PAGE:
KING: Do we know what he is doing now, Michael? James, do we know what he's doing now?

COPE: No, I don't.

KING: He's free.

COPE: I know only what the detectives told me that he came from Salina, Utah to make his confession.

KING: Detective Baird, do you know what he's doing now?

BAIRD: Yes. He is -- he's still working. He's down in central Utah in the Salina area. We know that he's still down there. We haven't had contact with him recently but we have had contact with people who do know where he is.

KING: In your long career, Mary, as a prosecutor you ever have this happen?

MARY FULGINITI, FORMER FEDERAL PROSECUTOR: No, I haven't. It's really sad and it's a tragic case because the prosecutor in this case has stated it is the goal of the system in the criminal justice system is to obviously prosecute, convict and punish those who are guilty of criminal behavior.

And, it's a shame when those that are truly guilty of criminal behavior go free but sometimes that happens because we have a system that's also designed to protect the innocent. And beyond a reasonable doubt is our standard.

And, if we're not able to present enough evidence and sometimes you just don't have it, you know, you got to give it your best shot with everything you've got but sometimes you just don't have it, then the likely result will be what occurred here unfortunately is an acquittal.

KING: And there's nothing else you can charge him with like perjury, statute of limitations has run on all...

FULGINITI: Well, you know, there may be in the state of Utah. I'm not as familiar with the crimes there. I mean if he took the stand at the time, which I don't believe he did, he could be prosecuted potentially for perjury now.

And, if there was a statute, a criminal statute in the state of Utah that criminalized when you lie to police officers, like we have in the federal system, Martha Stewart prime example, she was charged with lying to federal officials, if you have something similar to that and the statute has not run then he could be charged with that.

KING: James, do you have anything you could charge him with?

COPE: No, I don't believe so. In Utah, you have to charge all of the things that happened in the same criminal episode at the same time. And, the double jeopardy clause of the Constitution means that we can't prosecute him for murder or any lesser included offense in Utah.

So, it would have to be a different sovereign that prosecuted him, if there was one at all. And, I don't believe that he testified at his trial and since he didn't testify he can't be prosecuted for perjury.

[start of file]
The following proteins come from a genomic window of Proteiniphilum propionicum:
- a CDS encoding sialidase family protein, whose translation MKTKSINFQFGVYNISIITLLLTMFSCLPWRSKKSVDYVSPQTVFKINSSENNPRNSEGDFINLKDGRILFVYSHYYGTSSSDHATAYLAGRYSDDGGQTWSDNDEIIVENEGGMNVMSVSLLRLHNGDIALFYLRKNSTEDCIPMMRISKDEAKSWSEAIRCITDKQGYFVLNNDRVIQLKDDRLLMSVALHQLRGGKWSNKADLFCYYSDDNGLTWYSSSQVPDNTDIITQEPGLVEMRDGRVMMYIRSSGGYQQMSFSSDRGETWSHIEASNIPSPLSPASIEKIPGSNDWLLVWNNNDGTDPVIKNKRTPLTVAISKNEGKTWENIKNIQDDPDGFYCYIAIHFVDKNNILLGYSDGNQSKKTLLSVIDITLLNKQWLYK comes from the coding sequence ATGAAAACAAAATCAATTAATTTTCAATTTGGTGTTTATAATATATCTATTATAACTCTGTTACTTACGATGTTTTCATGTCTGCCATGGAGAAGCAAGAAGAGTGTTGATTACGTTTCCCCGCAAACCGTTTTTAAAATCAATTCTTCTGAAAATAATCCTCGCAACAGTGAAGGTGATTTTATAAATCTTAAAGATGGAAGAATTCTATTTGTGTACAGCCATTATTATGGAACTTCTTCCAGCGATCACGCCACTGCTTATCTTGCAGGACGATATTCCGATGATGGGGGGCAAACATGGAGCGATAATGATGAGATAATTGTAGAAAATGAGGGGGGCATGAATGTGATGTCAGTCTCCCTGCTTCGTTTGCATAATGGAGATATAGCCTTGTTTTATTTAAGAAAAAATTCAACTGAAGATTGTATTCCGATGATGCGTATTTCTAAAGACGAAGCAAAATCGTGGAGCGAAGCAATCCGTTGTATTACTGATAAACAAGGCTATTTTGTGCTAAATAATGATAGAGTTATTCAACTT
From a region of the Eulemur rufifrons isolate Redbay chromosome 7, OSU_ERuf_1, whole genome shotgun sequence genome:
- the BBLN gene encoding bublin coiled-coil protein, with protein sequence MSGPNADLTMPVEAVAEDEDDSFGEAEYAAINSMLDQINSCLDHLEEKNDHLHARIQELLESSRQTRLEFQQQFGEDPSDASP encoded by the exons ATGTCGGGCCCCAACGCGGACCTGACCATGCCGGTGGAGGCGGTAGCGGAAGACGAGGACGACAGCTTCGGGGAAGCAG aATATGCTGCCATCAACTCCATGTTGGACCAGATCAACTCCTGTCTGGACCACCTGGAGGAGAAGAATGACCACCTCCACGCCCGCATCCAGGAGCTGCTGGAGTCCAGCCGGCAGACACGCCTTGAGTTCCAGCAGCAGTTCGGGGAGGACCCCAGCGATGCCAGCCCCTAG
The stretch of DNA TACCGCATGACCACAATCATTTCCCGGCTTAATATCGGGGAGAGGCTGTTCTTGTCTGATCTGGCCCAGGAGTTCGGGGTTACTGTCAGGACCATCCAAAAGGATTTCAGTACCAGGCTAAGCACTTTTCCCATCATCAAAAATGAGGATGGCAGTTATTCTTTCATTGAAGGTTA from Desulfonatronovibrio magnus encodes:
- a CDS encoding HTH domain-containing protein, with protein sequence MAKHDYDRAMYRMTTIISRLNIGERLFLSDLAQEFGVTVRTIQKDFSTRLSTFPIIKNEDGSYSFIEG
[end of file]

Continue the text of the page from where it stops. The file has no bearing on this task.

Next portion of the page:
KING: Jennifer could sue him civilly.

COPE: Perhaps.

KING: I guess she could. All right, Mark Geragos, defense attorney, you might have handled it. You might have won one. Does the defense feel bad?

MARK GERAGOS, CRIMINAL DEFENSE ATTORNEY: You know, actually I'm not so sure he is out of the woods. Even with the double jeopardy prohibition against Utah, the feds could in some cases step in.

They did it in Rampart in Los Angeles, Larry, when the gentlemen were acquitted out in Simi Valley. The feds came in and tried. There's no prohibition at least in the state court from the feds coming in.

The feds did it also with a CHP officer years ago in California where he was tried a couple of times, hung jury, and then the feds came in and convicted him on a violation of their rights. So, there is the possibility. I'd have to take a look at the statute of limitations.

KING: It sounds like a -- doesn't it sound like a stretch here though?

GERAGOS: Well they do it in cases where there is some compelling reason. The feds will step in and do a subsequent prosecution even after you've been acquitted in state court. It's not unusual. Well, it is unusual but it does happen and I've seen it happen at least three times in recent memory.

KING: Do you agree Mary? FULGINITI: Yes, it does happen and the Rodney King case is a perfect example. The four police officers were acquitted in state court and then the feds stepped in and they charged him with a crime, one of the crimes, which was very similar to what he was charged with but it was under a federal Civil Rights Act statute.

KING: This doesn't appear to be so right?

FULGINITI: And, you know, not here. You usually need a state action or some abuse of state authority.

KING: We'll take a break and be back with more. We'll be including your phone calls.

And later, an extraordinary case of murder in New England, don't go away.


TED ROWLANDS, CNN CORRESPONDENT (voice-over): Michael Lane walked into a Salt Lake City police station and confessed.

MICHAEL LANE: I was responsible for Paul's death and I just want that to be known. At one point, he kind of went out, passed out. Freaked me out. Put him in his crib. Mom came home later that night, went in and he was dead.